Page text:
The Basque separatist group ETA is seen as the likely culprit behind the assassination of a former Socialist local council member, Isaias Carrasco on Friday, March 7.
"This is a vile, cowardly act worthy of all our condemnation, carried out by a group of murderers who will never succeed in breaking the will of Spanish democracy," socialist Interior Minister Alfredo Rubalcaba told reporters.
The shooting came on the last day of official campaigning before Spaniards go to the polls Sunday to choose their next government. Both the governing Socialist Party and the opposition Popular Party cancelled their final rallies Friday.
Socialist Prime Minister Jose Luis Rodriguez Zapatero currently leads the conservative Popular Party by about four percentage points in opinion polls.
Uncertain election outcome
Yet the shooting could change the election outcome.
Zapatero had controversially opened peace talks with ETA before abandoning them in December 2006 after ETA killed two people with a car bomb.
The killing in the Basque country is not likely to alter this election outcome, said Julian Santamaria, a politics professor at Madrid's Complutense University. It could increase voter turnout, Santamaria told Reuters.
"It might mean more people get out and vote on Sunday," he said.
Placing the blame
In the 2004 elections, Zapatero's socialists were trailing the Popular Party in the weeks leading up to the elections. Then, three days before the elections, train bombings during morning rush hour in Madrid killed 191 people.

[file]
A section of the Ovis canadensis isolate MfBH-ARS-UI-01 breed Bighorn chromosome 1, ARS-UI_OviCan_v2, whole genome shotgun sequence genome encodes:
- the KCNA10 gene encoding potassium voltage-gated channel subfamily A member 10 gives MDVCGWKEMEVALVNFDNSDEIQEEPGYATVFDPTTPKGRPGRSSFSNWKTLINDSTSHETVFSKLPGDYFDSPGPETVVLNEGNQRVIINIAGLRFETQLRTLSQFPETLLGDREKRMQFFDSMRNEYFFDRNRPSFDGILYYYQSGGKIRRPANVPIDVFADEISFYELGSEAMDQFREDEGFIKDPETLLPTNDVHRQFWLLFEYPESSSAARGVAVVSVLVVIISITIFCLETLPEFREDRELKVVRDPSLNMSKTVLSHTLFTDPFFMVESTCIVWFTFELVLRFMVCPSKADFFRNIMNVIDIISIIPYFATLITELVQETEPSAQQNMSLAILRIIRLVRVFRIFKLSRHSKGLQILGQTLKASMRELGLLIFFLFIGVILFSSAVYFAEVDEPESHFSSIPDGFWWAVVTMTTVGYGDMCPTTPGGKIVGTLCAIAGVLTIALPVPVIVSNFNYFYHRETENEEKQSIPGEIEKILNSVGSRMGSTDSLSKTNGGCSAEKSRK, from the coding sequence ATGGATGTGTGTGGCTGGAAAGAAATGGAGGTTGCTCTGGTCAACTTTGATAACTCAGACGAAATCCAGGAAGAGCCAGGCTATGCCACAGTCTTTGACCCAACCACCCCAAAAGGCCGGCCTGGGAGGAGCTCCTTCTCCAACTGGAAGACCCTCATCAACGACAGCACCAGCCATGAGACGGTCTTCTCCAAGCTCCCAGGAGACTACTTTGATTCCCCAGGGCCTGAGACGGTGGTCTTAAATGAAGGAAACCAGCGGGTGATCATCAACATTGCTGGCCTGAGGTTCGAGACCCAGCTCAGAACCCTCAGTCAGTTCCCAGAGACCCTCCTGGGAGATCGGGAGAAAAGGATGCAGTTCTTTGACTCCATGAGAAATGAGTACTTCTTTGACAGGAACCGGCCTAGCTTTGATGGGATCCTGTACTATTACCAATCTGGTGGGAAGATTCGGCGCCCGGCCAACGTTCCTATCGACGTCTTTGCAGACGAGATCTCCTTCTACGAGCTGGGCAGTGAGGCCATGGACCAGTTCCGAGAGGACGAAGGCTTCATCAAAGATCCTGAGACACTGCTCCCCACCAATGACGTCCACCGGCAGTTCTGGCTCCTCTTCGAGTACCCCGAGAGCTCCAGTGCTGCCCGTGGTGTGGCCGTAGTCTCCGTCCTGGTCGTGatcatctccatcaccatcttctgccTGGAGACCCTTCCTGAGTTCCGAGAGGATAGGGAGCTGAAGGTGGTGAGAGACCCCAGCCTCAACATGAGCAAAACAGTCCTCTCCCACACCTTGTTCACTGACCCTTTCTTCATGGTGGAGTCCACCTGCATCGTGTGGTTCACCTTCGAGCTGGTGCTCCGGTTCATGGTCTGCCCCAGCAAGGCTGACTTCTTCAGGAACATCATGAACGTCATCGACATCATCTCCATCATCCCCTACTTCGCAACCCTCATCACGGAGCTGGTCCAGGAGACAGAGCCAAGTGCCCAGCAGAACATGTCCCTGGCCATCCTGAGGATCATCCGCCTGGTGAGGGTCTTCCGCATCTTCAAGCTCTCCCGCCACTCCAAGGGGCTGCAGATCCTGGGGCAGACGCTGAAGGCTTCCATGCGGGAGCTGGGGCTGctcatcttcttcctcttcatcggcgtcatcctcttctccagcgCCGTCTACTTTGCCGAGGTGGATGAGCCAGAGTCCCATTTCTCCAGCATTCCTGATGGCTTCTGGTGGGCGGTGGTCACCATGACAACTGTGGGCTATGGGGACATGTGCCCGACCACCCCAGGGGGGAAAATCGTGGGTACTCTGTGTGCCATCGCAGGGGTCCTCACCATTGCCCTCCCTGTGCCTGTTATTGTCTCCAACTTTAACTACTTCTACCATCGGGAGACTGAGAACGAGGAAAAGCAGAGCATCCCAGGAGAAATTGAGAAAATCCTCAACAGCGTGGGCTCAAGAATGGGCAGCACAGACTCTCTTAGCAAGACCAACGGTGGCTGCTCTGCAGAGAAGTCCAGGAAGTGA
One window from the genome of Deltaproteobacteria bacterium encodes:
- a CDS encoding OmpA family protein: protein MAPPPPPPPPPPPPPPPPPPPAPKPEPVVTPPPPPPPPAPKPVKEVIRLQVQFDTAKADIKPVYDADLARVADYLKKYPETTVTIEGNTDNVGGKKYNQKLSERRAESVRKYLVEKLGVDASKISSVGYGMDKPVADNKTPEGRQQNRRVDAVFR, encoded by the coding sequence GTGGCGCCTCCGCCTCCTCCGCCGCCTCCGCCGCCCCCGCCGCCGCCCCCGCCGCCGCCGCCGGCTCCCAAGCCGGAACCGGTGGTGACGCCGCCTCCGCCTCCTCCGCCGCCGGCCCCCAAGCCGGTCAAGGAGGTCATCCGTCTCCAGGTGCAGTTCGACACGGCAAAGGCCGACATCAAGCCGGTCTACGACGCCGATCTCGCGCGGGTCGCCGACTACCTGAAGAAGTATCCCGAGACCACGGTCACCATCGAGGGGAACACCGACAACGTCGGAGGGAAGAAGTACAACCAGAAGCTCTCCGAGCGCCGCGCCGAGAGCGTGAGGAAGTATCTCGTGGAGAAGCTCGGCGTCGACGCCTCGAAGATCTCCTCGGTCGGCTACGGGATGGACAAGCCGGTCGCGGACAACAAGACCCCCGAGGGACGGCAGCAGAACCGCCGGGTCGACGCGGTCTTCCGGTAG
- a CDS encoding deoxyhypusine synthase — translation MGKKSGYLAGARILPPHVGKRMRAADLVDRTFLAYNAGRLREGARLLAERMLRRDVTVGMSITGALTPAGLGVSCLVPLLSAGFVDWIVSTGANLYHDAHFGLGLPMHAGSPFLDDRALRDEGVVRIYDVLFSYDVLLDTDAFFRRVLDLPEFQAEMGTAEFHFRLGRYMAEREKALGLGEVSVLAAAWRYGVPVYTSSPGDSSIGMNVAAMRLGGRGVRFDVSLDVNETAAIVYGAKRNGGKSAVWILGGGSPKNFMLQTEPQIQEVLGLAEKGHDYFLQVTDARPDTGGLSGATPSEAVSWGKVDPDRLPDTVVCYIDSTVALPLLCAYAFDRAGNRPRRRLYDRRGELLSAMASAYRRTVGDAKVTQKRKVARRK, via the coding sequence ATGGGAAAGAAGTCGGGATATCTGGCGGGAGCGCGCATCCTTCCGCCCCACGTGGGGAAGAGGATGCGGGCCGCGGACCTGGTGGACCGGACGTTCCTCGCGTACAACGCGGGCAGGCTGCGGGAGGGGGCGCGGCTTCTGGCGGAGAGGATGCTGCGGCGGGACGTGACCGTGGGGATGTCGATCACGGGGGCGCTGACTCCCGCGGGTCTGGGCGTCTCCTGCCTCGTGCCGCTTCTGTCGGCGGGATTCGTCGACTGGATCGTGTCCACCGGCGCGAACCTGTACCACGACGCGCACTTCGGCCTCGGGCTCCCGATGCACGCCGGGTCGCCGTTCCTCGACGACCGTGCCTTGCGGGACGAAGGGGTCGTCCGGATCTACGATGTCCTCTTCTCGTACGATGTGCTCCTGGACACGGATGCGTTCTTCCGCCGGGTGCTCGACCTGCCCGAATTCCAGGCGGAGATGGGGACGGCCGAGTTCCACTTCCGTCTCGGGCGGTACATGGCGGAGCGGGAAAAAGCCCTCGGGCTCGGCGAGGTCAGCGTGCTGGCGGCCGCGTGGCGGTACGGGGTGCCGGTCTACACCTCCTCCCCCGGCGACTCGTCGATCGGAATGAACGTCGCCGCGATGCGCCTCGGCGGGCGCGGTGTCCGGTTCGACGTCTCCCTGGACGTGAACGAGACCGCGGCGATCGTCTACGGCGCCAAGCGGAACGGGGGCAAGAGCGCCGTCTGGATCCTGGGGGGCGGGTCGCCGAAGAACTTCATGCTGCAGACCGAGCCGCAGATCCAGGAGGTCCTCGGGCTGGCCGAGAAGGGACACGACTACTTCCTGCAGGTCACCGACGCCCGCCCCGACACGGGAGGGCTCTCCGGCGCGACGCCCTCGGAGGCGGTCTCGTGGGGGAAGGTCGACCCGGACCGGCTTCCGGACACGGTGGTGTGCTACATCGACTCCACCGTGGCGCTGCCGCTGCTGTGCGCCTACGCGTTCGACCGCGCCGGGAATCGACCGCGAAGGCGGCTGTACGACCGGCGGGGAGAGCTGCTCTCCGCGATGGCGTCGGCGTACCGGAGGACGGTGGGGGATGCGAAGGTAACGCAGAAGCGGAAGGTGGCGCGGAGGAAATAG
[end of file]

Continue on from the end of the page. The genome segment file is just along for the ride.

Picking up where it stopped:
The Popular Party blamed ETA although evidence from the beginning showed that radical Islamists were responsible. Spaniards were outraged and voted the Socialist Party into office.
But this year, Basque separatism had taken a back seat to issues such as the slowing economy and immigration.
ETA has killed 800 people
Isaias Carrasco,a former Socialist council member, was assassinated in front of his wife and young daughter outside his house in a small town in the Basque region.
ETA has killed more than 800 people in the past four decades in an attempt to gain independence for the Basque region in northern Spain. Opinion polls show that while many Basques are unhappy with their current status as an automous region, most don't want complete independence from Spain. And only a small fraction support ETA.
Zapatero has been accused by the right of being soft on Basque separatists. But no criticism was heard Friday.
"This is a day of mourning. We should all stand by the family of Isaias Carrasco and remain united, united against ETA," said Popular Party candidate Mariano Rajoy.